Edited by Laure Gardelle and Sandrine Sorlin
[International Journal of Language and Culture 5:2] 2018
► pp. 302–322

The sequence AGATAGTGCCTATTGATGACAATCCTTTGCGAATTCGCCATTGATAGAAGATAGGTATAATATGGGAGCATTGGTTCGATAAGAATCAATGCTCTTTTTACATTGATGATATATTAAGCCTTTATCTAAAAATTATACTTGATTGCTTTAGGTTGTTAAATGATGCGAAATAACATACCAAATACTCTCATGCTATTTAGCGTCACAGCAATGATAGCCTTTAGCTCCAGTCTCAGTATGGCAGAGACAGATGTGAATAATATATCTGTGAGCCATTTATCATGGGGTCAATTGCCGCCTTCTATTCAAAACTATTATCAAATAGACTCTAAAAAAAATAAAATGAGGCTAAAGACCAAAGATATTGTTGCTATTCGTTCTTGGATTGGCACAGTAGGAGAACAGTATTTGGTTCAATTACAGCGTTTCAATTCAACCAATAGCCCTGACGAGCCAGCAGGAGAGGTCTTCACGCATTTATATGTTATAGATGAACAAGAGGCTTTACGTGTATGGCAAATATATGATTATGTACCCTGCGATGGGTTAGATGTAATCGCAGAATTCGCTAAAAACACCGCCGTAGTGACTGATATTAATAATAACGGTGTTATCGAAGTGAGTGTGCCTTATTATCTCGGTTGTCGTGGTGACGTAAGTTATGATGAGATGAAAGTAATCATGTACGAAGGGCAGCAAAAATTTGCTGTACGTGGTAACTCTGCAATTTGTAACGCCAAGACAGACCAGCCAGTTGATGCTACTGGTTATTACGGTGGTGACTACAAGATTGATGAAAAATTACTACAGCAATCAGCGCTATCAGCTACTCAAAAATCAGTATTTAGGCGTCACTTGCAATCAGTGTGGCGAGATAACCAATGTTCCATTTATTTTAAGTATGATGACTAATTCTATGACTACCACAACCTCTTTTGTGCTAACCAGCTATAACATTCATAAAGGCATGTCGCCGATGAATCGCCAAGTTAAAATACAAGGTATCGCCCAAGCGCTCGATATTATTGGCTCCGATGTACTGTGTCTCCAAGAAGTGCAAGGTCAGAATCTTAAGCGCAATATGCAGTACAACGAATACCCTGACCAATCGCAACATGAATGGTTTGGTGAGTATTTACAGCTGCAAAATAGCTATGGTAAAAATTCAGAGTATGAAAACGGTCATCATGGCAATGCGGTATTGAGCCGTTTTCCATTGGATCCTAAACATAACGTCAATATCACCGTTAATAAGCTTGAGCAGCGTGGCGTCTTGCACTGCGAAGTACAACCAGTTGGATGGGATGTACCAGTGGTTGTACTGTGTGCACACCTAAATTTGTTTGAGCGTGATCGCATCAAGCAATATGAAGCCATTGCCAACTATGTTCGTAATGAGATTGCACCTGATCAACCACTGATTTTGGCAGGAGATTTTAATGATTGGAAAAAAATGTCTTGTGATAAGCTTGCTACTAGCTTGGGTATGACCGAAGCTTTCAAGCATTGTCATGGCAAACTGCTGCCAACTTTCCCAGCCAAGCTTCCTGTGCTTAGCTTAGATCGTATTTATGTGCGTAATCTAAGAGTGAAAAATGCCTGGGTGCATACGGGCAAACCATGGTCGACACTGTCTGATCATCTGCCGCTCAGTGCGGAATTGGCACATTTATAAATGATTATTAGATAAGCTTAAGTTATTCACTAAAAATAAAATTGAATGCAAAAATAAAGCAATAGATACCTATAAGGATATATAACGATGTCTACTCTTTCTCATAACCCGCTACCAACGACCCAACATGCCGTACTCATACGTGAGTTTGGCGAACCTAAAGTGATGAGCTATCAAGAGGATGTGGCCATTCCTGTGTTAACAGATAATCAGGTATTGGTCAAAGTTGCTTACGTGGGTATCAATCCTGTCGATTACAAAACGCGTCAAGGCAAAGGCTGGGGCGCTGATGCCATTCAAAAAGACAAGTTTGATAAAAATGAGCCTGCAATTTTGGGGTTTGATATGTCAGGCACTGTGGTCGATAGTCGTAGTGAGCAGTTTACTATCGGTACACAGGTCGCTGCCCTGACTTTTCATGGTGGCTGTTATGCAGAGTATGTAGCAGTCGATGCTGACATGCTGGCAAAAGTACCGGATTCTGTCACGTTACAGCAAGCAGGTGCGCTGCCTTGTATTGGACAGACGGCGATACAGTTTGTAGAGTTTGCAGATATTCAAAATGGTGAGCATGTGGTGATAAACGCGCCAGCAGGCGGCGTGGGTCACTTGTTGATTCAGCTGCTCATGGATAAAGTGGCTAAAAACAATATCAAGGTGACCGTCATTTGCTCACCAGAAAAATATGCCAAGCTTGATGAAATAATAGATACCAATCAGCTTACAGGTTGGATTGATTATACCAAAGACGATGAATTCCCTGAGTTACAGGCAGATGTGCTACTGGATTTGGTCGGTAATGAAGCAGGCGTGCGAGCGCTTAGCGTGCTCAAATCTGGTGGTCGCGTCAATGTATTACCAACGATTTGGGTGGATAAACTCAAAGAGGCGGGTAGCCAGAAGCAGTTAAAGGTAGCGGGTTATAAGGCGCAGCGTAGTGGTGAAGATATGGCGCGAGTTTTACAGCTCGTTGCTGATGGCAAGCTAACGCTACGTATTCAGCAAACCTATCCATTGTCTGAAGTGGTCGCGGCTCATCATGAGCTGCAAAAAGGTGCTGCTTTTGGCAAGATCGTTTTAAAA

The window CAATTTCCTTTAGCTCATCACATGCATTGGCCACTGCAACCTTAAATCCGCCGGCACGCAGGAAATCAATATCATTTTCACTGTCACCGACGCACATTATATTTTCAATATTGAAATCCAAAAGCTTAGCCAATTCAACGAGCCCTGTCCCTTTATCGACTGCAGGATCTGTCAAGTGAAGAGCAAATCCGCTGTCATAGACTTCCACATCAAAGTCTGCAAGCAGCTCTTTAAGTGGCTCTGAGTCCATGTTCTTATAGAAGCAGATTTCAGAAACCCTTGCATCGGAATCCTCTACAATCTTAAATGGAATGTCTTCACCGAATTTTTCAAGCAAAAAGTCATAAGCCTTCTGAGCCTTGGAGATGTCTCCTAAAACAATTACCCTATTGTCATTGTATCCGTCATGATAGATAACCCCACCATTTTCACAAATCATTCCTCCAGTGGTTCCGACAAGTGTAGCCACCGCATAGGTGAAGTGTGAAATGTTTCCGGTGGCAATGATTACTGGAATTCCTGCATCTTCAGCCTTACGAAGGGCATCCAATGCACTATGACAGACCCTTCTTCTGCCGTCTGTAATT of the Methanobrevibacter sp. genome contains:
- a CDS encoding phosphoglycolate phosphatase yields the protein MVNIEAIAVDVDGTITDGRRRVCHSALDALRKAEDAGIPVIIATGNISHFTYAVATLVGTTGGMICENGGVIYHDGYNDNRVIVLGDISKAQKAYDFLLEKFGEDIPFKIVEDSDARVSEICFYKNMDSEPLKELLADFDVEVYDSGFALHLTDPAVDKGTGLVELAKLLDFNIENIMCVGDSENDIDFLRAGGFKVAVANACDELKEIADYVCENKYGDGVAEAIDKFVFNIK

The philosophical idea of anthropocentrism viewing human beings as the most significant entities has been put forward in various metaphor studies within cognitive linguistics. As Talmy (2002) claims, people choose to animate a very large part of their reality and this happens due to embodiment, as Lakoff (1987), and Lakoff and Johnson (1999) argue. Anthropocentricity can also be explained by Croft’s Extended Animacy Hierarchy system (2002) in terms of human beings outranking animate and inanimate entities, strongly implying that inanimate entities tend to be perceived as inferior. However, this paper argues that anthropocentrism is bidirectional, since not only do we ascribe human or animate qualities to inanimate objects or phenomena, but we also tend to “de-animate” human beings by attributing inanimate qualities to them. This paper further explores the idea of anthropocentricity by focusing on the metaphorical conceptualization of issues concerning the euro adoption in 2015 and the refugee crisis in 2015–2016, two real-life phenomena that have significantly affected social life in Lithuania. The paper thus aims to investigate how animation of the euro and de-animation of refugees is metaphorically conceptualized in the Lithuanian media and what rhetorical implications arise from this. The research is conducted within the framework of Critical Metaphor Analysis (Charteris-Black, 2005/2011, 2014; Musolff, 2004; Hart 2010, etc.), which suggests that metaphors are used as an argumentative tool seeking to manipulate the audience. The paper therefore argues that the animation of the euro and “de-animation” of refugees carry serious rhetorical implications and reveal the attitudes of society towards the phenomena analyzed.